Talk:Chemotherapy

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Costs[edit]

I might be wrong but I think this article deserves a section on the costs of chemotherapy and issues in that field. Below are a couple interesting articles. The first one especially highlights how a treatment which costs 70,000$ in the US can cost much less in India... this is not due to a better service but due to the fact that there is no patent restricting the manufacture of the drug in India. I think if people were aware of specifics like this it might save many lives due to the fact that many who undergo chemotherapy purchase worse plans due to cost reasons or can only purchase until they are broke. I came to wikipedia to find a more organized and less biased account of chemo costs and the politics surrounding it and am sad there is no material. If this material exists somewhere on wikipedia I think it should be linked on this main page for chemotherapy. Finally, I cannot write this section myself as I am sure these citations I have linked are sub-par and someone with access to medical journals (especially a doctor in the field) could easily write up something very fruitful.

http://www.theatlantic.com/health/archive/2013/04/why-chemotherapy-that-costs-70-000-in-the-us-costs-2-500-in-india/274847/ http://www.livestrong.com/article/153376-the-average-cost-for-cancer-chemotherapy-treatment/ http://news.yahoo.com/sky-high-price-chemotherapy-why-cancer-drugs-cost-223821525.html — Preceding unsigned comment added by 178.222.9.12 (talk) 01:53, 2 June 2013 (UTC)

referenced[edit]

I have added lots of references and changed lots of the sections. If there are any problems with what I have done let me know and I/we can sort it out. There are still a few statements that are not referenced so I tagged them with citation needed. I have removed the following paragraph about differentiation and chemotherapy because I couldnt find any references for it, feel free to stick it back in if you can reference it.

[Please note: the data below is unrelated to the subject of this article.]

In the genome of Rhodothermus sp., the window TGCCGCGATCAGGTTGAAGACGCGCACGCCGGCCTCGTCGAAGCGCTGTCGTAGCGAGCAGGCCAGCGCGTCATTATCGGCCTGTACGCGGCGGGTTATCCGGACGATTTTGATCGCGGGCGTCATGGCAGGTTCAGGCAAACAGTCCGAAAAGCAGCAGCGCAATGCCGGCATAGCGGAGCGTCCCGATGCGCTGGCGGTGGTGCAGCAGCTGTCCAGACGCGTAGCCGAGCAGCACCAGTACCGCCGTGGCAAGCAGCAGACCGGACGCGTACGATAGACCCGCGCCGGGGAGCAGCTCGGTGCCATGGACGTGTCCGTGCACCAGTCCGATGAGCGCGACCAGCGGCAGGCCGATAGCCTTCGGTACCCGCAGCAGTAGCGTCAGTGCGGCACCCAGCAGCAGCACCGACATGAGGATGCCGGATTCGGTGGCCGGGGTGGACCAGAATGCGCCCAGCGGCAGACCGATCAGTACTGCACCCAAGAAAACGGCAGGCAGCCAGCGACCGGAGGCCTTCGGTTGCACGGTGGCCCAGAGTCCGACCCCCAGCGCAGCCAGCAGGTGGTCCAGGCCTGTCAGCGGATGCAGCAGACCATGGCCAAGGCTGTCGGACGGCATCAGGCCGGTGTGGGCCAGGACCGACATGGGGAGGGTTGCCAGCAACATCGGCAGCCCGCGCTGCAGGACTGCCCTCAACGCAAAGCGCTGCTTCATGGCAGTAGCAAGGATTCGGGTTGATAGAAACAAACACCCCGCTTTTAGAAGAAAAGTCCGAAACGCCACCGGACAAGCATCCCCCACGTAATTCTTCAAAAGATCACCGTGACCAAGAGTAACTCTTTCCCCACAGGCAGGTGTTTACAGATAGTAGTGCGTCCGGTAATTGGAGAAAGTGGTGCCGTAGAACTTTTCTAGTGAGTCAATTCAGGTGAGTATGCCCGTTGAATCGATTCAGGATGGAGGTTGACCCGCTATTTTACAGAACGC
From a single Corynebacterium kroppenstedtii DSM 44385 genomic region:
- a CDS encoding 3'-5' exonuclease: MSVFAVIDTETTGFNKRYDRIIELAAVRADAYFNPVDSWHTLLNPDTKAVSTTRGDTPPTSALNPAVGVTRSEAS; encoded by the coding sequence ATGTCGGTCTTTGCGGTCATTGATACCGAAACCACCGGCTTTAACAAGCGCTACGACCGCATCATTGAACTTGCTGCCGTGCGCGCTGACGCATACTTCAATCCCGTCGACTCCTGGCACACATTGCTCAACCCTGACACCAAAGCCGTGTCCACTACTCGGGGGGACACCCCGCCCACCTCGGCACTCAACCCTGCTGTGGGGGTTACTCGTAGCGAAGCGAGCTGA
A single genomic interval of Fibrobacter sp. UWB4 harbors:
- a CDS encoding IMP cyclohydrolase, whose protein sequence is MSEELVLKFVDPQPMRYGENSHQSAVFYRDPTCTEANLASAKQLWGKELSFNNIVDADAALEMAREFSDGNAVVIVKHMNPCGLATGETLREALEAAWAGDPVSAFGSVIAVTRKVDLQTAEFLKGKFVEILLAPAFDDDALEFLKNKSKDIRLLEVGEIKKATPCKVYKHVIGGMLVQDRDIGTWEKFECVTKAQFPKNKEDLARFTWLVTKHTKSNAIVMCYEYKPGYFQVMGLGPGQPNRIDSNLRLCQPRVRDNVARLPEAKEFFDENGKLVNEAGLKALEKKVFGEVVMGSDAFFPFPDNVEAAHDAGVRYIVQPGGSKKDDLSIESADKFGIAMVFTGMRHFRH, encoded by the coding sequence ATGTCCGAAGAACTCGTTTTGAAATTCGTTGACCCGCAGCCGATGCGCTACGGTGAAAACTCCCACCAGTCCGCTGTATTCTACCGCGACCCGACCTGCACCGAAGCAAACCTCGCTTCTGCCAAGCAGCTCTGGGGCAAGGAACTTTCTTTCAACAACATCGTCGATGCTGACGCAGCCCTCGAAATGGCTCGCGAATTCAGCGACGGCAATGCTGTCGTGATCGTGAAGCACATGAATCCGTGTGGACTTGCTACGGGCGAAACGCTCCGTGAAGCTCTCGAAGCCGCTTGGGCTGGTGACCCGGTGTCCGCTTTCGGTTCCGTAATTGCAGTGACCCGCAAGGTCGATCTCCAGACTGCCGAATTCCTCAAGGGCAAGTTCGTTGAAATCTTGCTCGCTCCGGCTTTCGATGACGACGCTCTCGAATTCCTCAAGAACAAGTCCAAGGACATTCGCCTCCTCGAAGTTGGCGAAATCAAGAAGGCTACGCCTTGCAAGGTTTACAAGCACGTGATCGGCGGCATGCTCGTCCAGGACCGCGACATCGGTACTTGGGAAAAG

"Drugs affect "younger" tumors (i.e., more differentiated) more effectively, because mechanisms regulating cell growth are usually still preserved. With succeeding generations of tumor cells, differentiation is typically lost, growth becomes less regulated, and tumors become less responsive to most chemotherapeutic agents. Near the center of some solid tumors, cell division has effectively ceased, making them insensitive to chemotherapy. Another problem with solid tumors is the fact that the chemotherapeutic agent often does not reach the core of the tumor. Solutions to this problem include radiation therapy (both brachytherapy and teletherapy) and surgery." Simon Caulton (talk) 08:29, 19 August 2013 (UTC)

There doesn't seem to be anything controversial in the above paragraph. As somebody with a master's in oncology, is there something there that you don't believe? We don't remove information from WP just because we don't have a reference, we add a [citation needed] tag. We remove only when the material looks fishy or is controversial, or is in a BLP. If you handled text otherwise, half of WP would disappear. SBHarris 19:48, 19 August 2013 (UTC)
Thanks for the reply. I do not necessarily have issue with the first part of the paragraph, although the only review article I could find only talked about differentiation and general prognosis/aggressiveness of the tumour. (Cancer cell differentiation heterogeneity and aggressive behavior in solid tumors pmid 22376239). However, the second part about radiation therapy and other treatments as a solution to chemotherapy not reaching the tumour core doesn't sound right to me. To my knowledge, the reason the chemotherapy cant reach the core is due to faulty vascular architecture, which is also the cause of hypoxia in these regions of cells. The problem is that radiation therapy needs oxygen to work and hypoxia is a major cause of radio-resistance in cancer cells. For this reason I am not convinced that saying that this is a solution to the problem is true. I think a statement like this definitely needs a quality reference to support it. However, I am open to the possibility I may be wrong... Simon Caulton (talk) 21:31, 19 August 2013 (UTC)